One of the most exciting things about the Sundance Film Festival is having a front-row seat for the bright future of independent filmmaking. While we can learn a lot about the filmmakers from the 2023 Sundance Film Festival through the art that these storytellers share with us, there’s always more we can learn about them as people. This year, we decided to get to the bottom of those artistic wells with our Backstory questionnaire!
Belgian actress and singer Veerle Baetens is a self-proclaimed open book. But for her film directorial debut, she chose a story about someone who had closed themselves off from the world. “I wanted to put a spotlight on someone’s loneliness and a microphone in front of this person’s silence. I met people who have been silenced after having experienced certain events in life that have caused them pain and later on silence themselves as a sort of mechanism of defense. This mechanism is sometimes very difficult to understand for outsiders, also for me,” she explains.
An adaptation of Lize Spit’s novel The Melting, Baetens’ film When It Melts toggles back and forth between adult Eva (Charlotte De Bruyne) in the present day and one scorching summer years ago — the summer during which the vulnerable 13-year-old Eva (Rosa Marchant, winner of the World Cinema Dramatic Special Jury Award: Best Performance at the 2023 Sundance Film Festival) agreed to play a riddle game with her friends that got out of control. “By making this movie, I wanted to get closer to understanding people who have buried their pain deep inside of them where no one can see it and where it silently hollows them out,” says Baetens.
Below, discover Baetens’ journey from acting to directing, her memories from the casting process, and why stories about quiet people need to be told now.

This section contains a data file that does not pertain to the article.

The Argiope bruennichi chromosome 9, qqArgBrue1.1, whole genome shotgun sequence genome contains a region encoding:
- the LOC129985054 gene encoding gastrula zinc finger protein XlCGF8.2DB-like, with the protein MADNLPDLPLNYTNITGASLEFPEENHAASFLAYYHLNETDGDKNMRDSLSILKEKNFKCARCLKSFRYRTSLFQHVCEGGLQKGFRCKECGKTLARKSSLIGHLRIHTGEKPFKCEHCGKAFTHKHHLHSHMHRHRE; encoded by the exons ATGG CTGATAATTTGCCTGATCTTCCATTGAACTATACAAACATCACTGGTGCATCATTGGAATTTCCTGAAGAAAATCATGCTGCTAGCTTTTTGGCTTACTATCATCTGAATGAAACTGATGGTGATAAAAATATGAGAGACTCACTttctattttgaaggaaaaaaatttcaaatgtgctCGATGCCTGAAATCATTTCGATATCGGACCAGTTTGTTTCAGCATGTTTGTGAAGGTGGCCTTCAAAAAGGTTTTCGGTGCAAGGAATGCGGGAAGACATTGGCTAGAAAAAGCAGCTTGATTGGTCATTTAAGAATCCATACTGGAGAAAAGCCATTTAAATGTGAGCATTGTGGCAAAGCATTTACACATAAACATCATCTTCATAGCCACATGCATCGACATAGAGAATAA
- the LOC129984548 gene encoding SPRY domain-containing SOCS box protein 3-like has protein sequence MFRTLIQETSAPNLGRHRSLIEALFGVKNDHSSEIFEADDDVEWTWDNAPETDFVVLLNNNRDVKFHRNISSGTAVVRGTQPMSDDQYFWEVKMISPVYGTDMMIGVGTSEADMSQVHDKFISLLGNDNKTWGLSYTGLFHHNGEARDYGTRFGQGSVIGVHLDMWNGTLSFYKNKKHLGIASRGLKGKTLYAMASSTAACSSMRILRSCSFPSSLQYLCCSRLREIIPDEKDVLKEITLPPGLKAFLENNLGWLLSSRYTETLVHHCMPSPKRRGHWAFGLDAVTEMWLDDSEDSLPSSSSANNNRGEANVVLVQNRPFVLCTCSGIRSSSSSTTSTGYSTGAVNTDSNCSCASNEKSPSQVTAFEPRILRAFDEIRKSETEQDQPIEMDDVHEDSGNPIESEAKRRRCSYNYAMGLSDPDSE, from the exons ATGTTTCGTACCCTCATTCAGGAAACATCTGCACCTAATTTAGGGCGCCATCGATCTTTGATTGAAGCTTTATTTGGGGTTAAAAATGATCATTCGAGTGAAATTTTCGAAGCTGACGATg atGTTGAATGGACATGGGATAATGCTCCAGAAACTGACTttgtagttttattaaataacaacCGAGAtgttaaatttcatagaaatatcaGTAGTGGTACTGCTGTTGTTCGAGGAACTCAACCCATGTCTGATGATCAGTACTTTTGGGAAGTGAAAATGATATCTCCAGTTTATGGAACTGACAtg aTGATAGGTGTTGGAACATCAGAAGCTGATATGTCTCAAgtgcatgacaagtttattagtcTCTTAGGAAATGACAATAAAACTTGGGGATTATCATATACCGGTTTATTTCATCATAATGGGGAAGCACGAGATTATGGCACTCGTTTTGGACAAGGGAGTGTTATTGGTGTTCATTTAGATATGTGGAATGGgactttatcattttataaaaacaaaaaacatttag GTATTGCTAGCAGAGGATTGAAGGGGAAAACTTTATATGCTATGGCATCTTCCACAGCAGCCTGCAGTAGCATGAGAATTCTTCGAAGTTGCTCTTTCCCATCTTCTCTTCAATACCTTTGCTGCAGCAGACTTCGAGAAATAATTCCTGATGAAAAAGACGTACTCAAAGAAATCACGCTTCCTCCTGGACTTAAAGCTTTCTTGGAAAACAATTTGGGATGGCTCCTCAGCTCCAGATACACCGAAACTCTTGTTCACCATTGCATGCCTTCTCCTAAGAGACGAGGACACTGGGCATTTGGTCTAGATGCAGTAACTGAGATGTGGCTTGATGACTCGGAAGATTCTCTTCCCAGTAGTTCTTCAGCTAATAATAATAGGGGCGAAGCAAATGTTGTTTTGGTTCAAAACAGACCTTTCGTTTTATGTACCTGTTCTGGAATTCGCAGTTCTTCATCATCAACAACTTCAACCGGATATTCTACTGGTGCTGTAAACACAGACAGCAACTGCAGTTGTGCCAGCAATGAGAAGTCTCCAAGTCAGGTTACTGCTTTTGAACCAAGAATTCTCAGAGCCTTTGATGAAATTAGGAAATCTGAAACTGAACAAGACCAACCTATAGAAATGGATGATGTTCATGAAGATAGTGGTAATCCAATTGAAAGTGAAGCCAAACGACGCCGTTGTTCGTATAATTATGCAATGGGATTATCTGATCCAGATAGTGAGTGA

Describe who you want this film to reach.
It is a universal story that can touch all kinds of people, no matter what age (except young kids) or what their gender is. A lot of people can relate to Eva, her need to be valued, to be loved, her upbringing and experiences in the course of life that prevent her from blooming and becoming a “whole” person.
Why does this story need to be told now?
Because it’s a story about someone who can’t tell it herself because she’s been blown away by a screamingly loud society, a society that often praises the strong and weakens the fragile.
Tell us an anecdote about casting or working with your actors.
When we were casting the young Tess (the sister of our main character, only 8 to 10 years old), one of the participants made a huge impression on us while she was auditioning for this role. She looked slightly older than the others, so we asked her what her age was. She replied that she was 15. The girl became our Eva, the main character of our movie.
When the actress who plays young Eva had shot her last shot —which is also the last shot of the movie — she, together with the adult Eva and the whole crew, went dancing together in the fake snow to the song “Dancing On My Own” by Robyn. It was a moment of great beauty and utter joy.
Your favorite part of making the film? Memories from the process?